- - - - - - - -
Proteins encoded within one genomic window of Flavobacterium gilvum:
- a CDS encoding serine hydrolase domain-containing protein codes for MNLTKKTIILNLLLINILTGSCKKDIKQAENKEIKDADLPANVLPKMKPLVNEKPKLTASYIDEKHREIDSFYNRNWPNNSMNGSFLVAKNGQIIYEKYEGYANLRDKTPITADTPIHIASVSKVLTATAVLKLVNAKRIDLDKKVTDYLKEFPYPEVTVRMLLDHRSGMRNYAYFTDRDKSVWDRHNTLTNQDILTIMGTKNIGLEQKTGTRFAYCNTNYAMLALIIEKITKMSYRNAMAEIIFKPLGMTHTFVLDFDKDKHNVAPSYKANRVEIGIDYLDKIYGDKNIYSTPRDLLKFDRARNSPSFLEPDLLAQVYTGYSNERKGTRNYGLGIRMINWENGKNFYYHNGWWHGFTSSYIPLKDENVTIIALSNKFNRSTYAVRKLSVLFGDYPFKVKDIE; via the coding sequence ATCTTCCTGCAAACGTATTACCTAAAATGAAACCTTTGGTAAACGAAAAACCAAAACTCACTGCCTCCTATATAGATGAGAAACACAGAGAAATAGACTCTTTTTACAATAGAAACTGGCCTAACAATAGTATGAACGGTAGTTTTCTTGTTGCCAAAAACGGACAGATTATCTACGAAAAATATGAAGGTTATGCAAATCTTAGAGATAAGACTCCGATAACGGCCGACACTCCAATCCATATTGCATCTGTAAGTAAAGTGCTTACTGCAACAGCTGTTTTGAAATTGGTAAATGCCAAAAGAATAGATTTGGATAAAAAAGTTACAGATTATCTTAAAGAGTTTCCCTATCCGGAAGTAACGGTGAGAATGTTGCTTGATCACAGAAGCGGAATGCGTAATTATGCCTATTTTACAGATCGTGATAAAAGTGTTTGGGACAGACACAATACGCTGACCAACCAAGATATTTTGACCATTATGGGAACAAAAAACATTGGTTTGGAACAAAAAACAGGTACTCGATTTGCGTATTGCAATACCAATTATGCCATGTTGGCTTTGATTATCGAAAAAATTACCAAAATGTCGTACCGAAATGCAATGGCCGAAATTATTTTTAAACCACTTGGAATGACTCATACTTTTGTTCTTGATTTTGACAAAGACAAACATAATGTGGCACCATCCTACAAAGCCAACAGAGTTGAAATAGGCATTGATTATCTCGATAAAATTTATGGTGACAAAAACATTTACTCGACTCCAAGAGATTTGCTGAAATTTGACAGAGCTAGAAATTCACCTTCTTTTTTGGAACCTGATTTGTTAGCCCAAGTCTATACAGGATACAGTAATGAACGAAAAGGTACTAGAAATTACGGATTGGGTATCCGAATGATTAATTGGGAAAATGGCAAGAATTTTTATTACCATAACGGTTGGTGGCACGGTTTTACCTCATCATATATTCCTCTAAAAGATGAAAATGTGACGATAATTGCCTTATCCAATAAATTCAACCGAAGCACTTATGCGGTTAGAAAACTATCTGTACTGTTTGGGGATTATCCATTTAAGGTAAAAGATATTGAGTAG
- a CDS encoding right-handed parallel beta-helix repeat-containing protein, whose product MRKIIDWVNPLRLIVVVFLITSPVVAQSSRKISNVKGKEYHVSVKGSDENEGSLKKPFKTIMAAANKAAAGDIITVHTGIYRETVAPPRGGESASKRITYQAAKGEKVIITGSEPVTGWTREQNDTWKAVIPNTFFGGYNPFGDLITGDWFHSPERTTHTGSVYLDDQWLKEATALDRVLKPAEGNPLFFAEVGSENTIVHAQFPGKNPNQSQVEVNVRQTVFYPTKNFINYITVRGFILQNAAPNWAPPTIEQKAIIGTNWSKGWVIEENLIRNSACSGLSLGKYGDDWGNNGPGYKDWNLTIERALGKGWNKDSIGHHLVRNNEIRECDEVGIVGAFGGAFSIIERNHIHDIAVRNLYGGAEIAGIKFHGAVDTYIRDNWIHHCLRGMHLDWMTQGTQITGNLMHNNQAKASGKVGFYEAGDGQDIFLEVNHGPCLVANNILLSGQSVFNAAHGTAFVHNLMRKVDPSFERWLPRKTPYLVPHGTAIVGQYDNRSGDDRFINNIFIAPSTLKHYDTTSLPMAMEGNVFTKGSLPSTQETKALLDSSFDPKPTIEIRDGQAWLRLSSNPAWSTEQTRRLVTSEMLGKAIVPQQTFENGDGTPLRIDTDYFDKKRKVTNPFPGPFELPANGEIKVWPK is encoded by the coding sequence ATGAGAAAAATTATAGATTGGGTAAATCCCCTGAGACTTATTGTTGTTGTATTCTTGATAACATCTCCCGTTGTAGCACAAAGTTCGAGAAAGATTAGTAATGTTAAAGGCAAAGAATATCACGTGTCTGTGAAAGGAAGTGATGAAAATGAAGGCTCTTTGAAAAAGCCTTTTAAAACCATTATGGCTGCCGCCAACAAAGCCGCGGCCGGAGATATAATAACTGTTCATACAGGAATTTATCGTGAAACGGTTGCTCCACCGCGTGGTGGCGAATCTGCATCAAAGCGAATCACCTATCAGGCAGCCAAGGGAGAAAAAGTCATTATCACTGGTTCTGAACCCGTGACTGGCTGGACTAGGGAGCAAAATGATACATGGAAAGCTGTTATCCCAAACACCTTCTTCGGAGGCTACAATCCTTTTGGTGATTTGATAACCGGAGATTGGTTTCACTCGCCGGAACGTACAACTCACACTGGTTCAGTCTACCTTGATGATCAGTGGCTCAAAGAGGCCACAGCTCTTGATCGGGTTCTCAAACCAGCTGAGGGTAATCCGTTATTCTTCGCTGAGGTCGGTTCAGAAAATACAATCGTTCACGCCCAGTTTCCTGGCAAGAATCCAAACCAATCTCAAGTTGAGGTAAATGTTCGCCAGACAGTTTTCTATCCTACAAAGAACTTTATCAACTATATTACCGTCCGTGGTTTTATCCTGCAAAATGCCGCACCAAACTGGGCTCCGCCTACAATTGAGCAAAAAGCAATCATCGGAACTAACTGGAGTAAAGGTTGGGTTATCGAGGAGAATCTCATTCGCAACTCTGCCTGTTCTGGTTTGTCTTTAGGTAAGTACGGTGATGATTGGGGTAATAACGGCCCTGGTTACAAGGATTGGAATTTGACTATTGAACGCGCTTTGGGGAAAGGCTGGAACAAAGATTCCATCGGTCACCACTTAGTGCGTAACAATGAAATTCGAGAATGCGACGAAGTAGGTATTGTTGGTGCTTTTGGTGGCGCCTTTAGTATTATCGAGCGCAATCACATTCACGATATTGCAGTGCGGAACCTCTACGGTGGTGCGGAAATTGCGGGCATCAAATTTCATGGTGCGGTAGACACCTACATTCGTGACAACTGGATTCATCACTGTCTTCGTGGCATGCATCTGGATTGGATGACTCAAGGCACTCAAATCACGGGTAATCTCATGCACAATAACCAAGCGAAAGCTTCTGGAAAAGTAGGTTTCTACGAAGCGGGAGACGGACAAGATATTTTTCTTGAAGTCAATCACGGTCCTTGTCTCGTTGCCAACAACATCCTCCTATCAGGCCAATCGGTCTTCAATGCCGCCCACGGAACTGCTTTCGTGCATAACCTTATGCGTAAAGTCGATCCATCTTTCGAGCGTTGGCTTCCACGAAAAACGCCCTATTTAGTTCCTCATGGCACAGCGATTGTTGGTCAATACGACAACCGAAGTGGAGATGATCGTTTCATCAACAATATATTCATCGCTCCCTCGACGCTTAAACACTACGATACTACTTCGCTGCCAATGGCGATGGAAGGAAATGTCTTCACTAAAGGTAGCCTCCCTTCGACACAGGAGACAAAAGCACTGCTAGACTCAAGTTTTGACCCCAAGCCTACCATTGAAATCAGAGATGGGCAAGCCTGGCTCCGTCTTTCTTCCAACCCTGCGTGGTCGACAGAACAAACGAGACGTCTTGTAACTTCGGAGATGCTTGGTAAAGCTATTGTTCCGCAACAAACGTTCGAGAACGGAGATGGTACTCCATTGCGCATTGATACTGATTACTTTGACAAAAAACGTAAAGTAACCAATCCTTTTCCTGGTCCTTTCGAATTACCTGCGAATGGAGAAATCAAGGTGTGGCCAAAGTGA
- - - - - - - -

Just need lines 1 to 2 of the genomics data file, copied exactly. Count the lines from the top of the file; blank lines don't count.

Proteins encoded within one genomic window of Flavobacterium gilvum:
- a CDS encoding serine hydrolase domain-containing protein codes for MNLTKKTIILNLLLINILTGSCKKDIKQAENKEIKDADLPANVLPKMKPLVNEKPKLTASYIDEKHREIDSFYNRNWPNNSMNGSFLVAKNGQIIYEKYEGYANLRDKTPITADTPIHIASVSKVLTATAVLKLVNAKRIDLDKKVTDYLKEFPYPEVTVRMLLDHRSGMRNYAYFTDRDKSVWDRHNTLTNQDILTIMGTKNIGLEQKTGTRFAYCNTNYAMLALIIEKITKMSYRNAMAEIIFKPLGMTHTFVLDFDKDKHNVAPSYKANRVEIGIDYLDKIYGDKNIYSTPRDLLKFDRARNSPSFLEPDLLAQVYTGYSNERKGTRNYGLGIRMINWENGKNFYYHNGWWHGFTSSYIPLKDENVTIIALSNKFNRSTYAVRKLSVLFGDYPFKVKDIE; via the coding sequence ATCTTCCTGCAAACGTATTACCTAAAATGAAACCTTTGGTAAACGAAAAACCAAAACTCACTGCCTCCTATATAGATGAGAAACACAGAGAAATAGACTCTTTTTACAATAGAAACTGGCCTAACAATAGTATGAACGGTAGTTTTCTTGTTGCCAAAAACGGACAGATTATCTACGAAAAATATGAAGGTTATGCAAATCTTAGAGATAAGACTCCGATAACGGCCGACACTCCAATCCATATTGCATCTGTAAGTAAAGTGCTTACTGCAACAGCTGTTTTGAAATTGGTAAATGCCAAAAGAATAGATTTGGATAAAAAAGTTACAGATTATCTTAAAGAGTTTCCCTATCCGGAAGTAACGGTGAGAATGTTGCTTGATCACAGAAGCGGAATGCGTAATTATGCCTATTTTACAGATCGTGATAAAAGTGTTTGGGACAGACACAATACGCTGACCAACCAAGATATTTTGACCATTATGGGAACAAAAAACATTGGTTTGGAACAAAAAACAGGTACTCGATTTGCGTATTGCAATACCAATTATGCCATGTTGGCTTTGATTATCGAAAAAATTACCAAAATGTCGTACCGAAATGCAATGGCCGAAATTATTTTTAAACCACTTGGAATGACTCATACTTTTGTTCTTGATTTTGACAAAGACAAACATAATGTGGCACCATCCTACAAAGCCAACAGAGTTGAAATAGGCATTGATTATCTCGATAAAATTTATGGTGACAAAAACATTTACTCGACTCCAAGAGATTTGCTGAAATTTGACAGAGCTAGAAATTCACCTTCTTTTTTGGAACCTGATTTGTTAGCCCAAGTCTATACAGGATACAGTAATGAACGAAAAGGTACTAGAAATTACGGATTGGGTATCCGAATGATTAATTGGGAAAATGGCAAGAATTTTTATTACCATAACGGTTGGTGGCACGGTTTTACCTCATCATATATTCCTCTAAAAGATGAAAATGTGACGATAATTGCCTTATCCAATAAATTCAACCGAAGCACTTATGCGGTTAGAAAACTATCTGTACTGTTTGGGGATTATCCATTTAAGGTAAAAGATATTGAGTAG